fue

fue

dio

vio

Nosotros

fuimos

fuimos

dimos

vimos

Vosotros

Ellos / Ellas / Ustedes

fueron

fueron

dieron

vieron

 2nd Group

tener

estar

andar

Yo

tuve

estuve

anduve

tuviste

estuviste

anduviste

El / Ella / Usted

tuvo

estuvo

anduvo

Nosotros

tuvimos

estuvimos

anduvimos

Vosotros

Ellos / Ellas / Ustedes

tuvieron

estuvieron

anduvieron

 3rd Group

poder

poner

haber

Yo

pude

puse

hube

pudiste

pusiste

hubiste

El / Ella / Usted

pudo

puso

hubo

Nosotros

pudimos

pusimos

hubimos

Vosotros

Ellos / Ellas / Ustedes

pudieron

pusieron

hubieron

4th Group

venir

hacer

querer

Yo

vine

hice

quise

viniste

hiciste

quisiste

El / Ella / Usted

vino

hizo

quiso

Nosotros

vinimos

hicimos

quisimos

Vosotros

Ellos / Ellas / Ustedes

vinieron

hicieron

quisieron

5th Group

decir

conducir

traer

Yo

dije

conduje

traje

dijiste

condujiste

trajiste

El / Ella / Usted

dijo

condujo

trajo

Nosotros

dijimos

condujimos

trajimos

Vosotros

Ellos / Ellas / Ustedes

dijeron

condujeron

trajeron

6th Group (Irregular only in the 3rd person)

6.1 Swap O to V in third person only:

domir

morir

Yo

dormí

morí

dormiste

moriste

El / Ella / Usted

durmió

murió

Nosotros

dormimos

morimos

Vosotros

Ellos / Ellas / Ustedes

durmieron

murieron

6.2 Swap E to I in third person only:

mentir

servir

Yo

mentí

serví

mentiste

serviste

El / Ella / Usted

mintió

sirvió

Nosotros

mentimos

servimos

Vosotros

Ellos / Ellas / Ustedes

mintieron

sirvieron

Others: preferir, medir, vestir, desvestir, reír, sonreír, corregir, seguir, perseguir, sentir

6.3 add ‘y’ to the third person:

leer

caer

creer

Yo

leí

caí

creí

leíste

caíste

creíste

El / Ella / Usted

leyó

cayo

creyó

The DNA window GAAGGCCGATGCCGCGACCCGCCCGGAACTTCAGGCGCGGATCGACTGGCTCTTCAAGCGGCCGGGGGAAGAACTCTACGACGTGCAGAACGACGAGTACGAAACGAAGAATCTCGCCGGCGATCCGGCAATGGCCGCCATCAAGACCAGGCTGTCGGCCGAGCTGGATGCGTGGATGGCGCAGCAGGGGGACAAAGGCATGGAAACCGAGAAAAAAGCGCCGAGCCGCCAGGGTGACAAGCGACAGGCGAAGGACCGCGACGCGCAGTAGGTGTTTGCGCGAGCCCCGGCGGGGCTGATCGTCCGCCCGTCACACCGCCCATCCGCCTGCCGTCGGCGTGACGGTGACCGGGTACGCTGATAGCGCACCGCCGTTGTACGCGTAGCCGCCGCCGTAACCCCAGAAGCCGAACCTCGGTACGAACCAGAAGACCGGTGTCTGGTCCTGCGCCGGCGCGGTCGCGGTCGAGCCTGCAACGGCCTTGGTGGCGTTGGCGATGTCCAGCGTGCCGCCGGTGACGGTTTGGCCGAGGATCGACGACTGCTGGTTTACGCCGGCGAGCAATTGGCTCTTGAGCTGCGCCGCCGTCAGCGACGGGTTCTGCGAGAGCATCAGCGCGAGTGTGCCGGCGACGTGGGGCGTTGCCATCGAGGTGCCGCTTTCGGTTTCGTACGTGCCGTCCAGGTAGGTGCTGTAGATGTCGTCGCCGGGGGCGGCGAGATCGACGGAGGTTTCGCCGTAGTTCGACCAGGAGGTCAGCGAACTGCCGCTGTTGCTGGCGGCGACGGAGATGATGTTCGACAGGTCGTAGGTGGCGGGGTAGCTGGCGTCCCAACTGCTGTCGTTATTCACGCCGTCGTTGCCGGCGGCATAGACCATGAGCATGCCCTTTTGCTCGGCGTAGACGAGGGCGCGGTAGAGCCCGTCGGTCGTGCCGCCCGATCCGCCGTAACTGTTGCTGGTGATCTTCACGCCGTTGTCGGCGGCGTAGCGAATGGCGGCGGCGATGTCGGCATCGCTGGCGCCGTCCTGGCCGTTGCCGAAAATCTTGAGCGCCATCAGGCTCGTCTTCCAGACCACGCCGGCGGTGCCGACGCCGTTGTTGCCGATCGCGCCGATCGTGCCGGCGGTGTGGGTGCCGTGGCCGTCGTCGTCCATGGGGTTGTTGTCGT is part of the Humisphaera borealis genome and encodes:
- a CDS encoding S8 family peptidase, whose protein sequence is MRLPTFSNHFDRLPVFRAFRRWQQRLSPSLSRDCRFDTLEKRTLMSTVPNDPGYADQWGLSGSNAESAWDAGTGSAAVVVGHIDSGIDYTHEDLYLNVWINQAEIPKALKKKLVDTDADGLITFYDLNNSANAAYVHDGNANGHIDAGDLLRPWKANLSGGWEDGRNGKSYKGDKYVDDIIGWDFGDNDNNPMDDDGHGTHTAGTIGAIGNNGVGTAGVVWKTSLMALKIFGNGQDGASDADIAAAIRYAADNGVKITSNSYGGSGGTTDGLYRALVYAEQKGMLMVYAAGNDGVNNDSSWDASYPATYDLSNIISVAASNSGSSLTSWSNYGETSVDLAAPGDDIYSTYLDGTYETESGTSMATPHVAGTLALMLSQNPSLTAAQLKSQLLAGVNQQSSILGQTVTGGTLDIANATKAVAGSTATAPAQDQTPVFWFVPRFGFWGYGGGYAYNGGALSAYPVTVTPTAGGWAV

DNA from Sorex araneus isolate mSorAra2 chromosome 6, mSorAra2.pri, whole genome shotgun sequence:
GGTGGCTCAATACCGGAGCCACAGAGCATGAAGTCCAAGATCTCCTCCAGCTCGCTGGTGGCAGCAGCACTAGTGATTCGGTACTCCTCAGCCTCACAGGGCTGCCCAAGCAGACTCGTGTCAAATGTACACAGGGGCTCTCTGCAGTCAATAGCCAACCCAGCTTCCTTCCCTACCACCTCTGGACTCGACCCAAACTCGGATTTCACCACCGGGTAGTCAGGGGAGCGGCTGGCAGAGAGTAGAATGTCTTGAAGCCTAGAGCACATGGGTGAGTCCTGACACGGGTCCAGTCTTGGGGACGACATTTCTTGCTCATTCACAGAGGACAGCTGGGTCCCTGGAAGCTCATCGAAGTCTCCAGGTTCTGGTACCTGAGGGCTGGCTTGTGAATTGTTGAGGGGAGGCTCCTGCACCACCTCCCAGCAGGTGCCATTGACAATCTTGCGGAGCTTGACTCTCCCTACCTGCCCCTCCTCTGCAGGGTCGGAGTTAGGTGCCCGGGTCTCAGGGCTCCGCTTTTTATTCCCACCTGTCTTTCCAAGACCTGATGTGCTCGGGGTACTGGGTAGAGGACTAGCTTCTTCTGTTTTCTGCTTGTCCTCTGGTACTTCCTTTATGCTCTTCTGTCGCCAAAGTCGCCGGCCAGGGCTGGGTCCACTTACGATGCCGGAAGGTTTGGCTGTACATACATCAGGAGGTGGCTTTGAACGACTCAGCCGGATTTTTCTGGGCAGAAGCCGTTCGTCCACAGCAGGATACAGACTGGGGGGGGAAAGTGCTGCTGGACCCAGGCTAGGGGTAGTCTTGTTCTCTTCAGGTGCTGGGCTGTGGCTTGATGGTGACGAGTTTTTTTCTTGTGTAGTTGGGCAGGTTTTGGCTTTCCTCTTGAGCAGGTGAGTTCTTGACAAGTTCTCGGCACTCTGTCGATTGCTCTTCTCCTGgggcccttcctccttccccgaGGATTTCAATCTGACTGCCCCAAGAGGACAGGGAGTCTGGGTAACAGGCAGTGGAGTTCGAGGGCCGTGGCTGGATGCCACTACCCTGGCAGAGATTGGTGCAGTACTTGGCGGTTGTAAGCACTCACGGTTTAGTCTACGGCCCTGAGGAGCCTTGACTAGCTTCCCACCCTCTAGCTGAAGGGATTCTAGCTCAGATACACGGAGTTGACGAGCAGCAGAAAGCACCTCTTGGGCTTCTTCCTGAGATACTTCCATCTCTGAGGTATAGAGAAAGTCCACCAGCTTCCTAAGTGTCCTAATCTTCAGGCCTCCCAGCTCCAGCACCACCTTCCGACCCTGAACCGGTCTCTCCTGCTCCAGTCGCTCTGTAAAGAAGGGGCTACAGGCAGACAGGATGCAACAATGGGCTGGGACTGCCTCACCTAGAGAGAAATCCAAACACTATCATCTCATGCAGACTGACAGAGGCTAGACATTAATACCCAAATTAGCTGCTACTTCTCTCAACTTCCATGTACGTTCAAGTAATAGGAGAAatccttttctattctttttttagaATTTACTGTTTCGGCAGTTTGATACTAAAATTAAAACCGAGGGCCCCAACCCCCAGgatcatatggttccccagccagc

Nosotros

leímos

caímos

creímos

Vosotros

Ellos / Ellas / Ustedes

leyeron

cayeron

creyeron

Others: caer, huir, construir, destruir, concluir

7th Group (Irregular only in the 1st person)

7.1 verbs that end in ‘ZAR’ change Z → C only in 1st person

almorzar

comenzar

Yo

almorcé

comencé

almorzaste

comenzaste

El / Ella / Usted

almorzó

comenzó

Nosotros

almorzamos

comenzamos

Vosotros

Ellos / Ellas / Ustedes

almorzaron

comenzaron

Others: abrazar

7.2 verbs that end in ‘GAR’ change G → Gu only in 1st person

jugar

llegar

Yo

jugué

llegué

jugaste

llegaste

El / Ella / Usted

jugó

llegó

Nosotros

jugamos

llegamos

Vosotros

Ellos / Ellas / Ustedes

jugaron

llegaron

 Others: regar, rogar

7.3 verbs that end in ‘CAR’ change C → qu only in 1st person

 

buscar

roncar

pescar

Yo

busque

ronque

pesque

buscaste

roncaste

pescaste

El / Ella / Usted

buscó

roncó

pescó

Nosotros

buscamos

roncamos

pescamos

Vosotros

Ellos / Ellas / Ustedes

buscaron

roncaron

pescaron

 

 

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One Response to Getting your head around Spanish past tense

  1. Gavin October 7, 2013 at 7:57 am #

    I think you have more of a grasp than you might think mate, you seem to know what your talking about.
    I agree completely in regards to the comments you made about bogan-ness (is that a word) if there is one realisation I can take away from my travels, its that we were brought up in a particularly bogan and naturally racist place. I feel very fortunate that I made the choice to travel the world and struggle to imagine the person I once was coming from the rather backward tuck away place known as Esperance before ever venturing out to see the real world.
    All I can say is the bogan travellers you refer to, will at least realise they possess a twisted prospective on life and inevitably traveling will change them for the better. (Or lets Hope)
    However its the ones who never leave this island who never change!! Lets hope a growing population by multiculturalism will thin out boganism, because I for one have absolutely no time for it.